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  • 6
    Michael says:

    I find it amusing that the preacher was kicked out of the school in February. I suspect it was after tje formal complaint was filed but before the lawsuit. The article didn’t make it clear. If the school was on solid Constitutional ground why ask the church members to leave?

    As for these activities being voluntary, I believe the acyities of a student group must be student led. The teacher’s feeling that the school was promoting fundamentalist Christianiry appears supported if the facts are as he says. I commend him for standing up because by doing so he protects everyone’s rights: the Catholic kids the Muslim kids, the Jewish kids, the atheist kids and the fundamentalist Christian kids who believe in equality of religious freedom and in following the Constitution.



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  • As a tax payer, there is absolutely no room for proselytizing by the the staff of a public school. There is also no room for allowing the premises to be used for religious purposes by a church or any religious group. I see no problem if students pray privately or belong to religious groups as long as proselyting or bullying is not part of their activities. It is worth suing about. Regardless of the claims made by the pastor of the church, our country is not founded on Christianity. Just read the opinions of Jefferson, Adams, and others who penned the constitution. Even the Christians among them had little to no tolerance for organized religion. Freedom from religion is also part of what our constitution provides.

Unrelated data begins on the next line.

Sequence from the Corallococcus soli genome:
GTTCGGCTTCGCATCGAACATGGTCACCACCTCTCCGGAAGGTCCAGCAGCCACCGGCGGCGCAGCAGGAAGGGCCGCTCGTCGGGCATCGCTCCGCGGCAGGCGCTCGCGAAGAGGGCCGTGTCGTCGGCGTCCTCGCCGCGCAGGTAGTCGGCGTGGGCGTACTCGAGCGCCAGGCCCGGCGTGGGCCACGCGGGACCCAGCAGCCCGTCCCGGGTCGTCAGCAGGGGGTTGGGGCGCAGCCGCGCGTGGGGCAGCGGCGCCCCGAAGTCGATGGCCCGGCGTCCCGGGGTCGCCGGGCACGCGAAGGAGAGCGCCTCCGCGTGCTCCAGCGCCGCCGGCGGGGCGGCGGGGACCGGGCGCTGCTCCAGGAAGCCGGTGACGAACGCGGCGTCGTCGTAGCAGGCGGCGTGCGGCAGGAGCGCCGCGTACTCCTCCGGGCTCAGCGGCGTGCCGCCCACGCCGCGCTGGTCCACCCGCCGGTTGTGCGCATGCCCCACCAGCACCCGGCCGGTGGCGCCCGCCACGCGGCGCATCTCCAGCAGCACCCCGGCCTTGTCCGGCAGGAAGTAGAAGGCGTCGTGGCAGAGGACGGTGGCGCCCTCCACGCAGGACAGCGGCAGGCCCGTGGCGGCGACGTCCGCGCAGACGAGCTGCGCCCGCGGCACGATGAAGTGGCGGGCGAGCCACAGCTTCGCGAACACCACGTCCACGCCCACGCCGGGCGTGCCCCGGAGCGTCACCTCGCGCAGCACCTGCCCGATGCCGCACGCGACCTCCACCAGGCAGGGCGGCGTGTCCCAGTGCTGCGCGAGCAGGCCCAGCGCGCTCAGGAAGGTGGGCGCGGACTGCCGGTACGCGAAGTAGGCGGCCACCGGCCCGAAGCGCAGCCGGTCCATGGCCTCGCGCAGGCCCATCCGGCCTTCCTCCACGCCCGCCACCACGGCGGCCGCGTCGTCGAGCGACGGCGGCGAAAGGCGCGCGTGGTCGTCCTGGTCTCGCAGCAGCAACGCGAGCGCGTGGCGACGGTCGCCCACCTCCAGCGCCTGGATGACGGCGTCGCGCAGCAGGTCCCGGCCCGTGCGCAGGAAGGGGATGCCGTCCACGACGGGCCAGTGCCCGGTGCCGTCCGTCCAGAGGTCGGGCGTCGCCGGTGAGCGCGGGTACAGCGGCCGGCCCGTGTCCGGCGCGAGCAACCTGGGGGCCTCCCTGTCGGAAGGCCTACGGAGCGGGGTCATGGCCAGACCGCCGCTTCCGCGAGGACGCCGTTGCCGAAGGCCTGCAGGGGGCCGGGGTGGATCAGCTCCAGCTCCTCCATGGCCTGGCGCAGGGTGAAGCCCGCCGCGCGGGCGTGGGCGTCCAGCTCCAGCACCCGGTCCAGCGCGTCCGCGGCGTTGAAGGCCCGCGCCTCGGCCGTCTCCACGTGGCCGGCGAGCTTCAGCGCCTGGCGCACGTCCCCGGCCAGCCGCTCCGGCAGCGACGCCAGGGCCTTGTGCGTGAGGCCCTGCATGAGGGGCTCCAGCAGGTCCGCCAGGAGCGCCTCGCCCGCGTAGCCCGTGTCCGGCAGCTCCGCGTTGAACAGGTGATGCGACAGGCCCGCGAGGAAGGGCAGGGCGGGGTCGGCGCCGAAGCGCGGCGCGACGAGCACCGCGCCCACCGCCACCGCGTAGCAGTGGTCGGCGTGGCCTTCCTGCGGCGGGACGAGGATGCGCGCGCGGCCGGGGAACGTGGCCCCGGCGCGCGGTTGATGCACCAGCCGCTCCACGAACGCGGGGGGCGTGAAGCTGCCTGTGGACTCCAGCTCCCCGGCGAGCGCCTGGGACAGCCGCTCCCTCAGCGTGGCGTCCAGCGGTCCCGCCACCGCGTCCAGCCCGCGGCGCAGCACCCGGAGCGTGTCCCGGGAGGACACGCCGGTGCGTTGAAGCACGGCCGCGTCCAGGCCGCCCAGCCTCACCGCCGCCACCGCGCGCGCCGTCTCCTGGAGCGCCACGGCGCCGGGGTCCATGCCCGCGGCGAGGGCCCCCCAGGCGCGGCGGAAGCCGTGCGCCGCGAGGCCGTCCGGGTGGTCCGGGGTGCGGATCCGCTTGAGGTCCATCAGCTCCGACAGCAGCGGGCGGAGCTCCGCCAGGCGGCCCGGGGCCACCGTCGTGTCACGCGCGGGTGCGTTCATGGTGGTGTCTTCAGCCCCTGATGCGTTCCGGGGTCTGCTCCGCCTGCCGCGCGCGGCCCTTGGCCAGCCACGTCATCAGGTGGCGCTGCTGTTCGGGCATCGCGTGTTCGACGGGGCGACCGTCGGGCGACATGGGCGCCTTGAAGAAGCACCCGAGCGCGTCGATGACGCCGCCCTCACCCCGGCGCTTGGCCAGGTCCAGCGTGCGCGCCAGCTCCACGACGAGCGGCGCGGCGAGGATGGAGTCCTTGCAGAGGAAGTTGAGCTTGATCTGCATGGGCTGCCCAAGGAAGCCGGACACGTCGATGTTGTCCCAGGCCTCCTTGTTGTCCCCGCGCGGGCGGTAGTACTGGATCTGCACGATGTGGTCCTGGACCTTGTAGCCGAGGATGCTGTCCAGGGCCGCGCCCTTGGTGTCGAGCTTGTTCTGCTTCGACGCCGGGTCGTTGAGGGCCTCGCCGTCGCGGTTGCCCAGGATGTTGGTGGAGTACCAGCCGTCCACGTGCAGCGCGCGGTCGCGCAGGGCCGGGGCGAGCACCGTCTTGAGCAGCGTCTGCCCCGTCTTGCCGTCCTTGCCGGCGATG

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  • How is participation ‘voluntary’ when the pastor was permitted to broadcast his prayers over the school’s PA system? There’s a difference between physically being present of one’s own free will at a prayer meeting, or morning prayers; and having them broadcast to the school regardless if where the students choose to be. And if, as the school authorities and this church appear to claim, the majority of the students ‘chose’ to attend, why was there then a need to broadcast them at all?
    Sorry – there is nothing ‘voluntary’ about this situation. And giving out personalised bibles? Again – this is blatantly pushing one religion to the exclusion of all others. Not to mention basically bribing teenagers with pizza if they ‘voluntarily’ attend at lunchtime!
    No – this secular public school is sending a clear message: we have an official religion, Christianity – like it or lump it!



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  • 10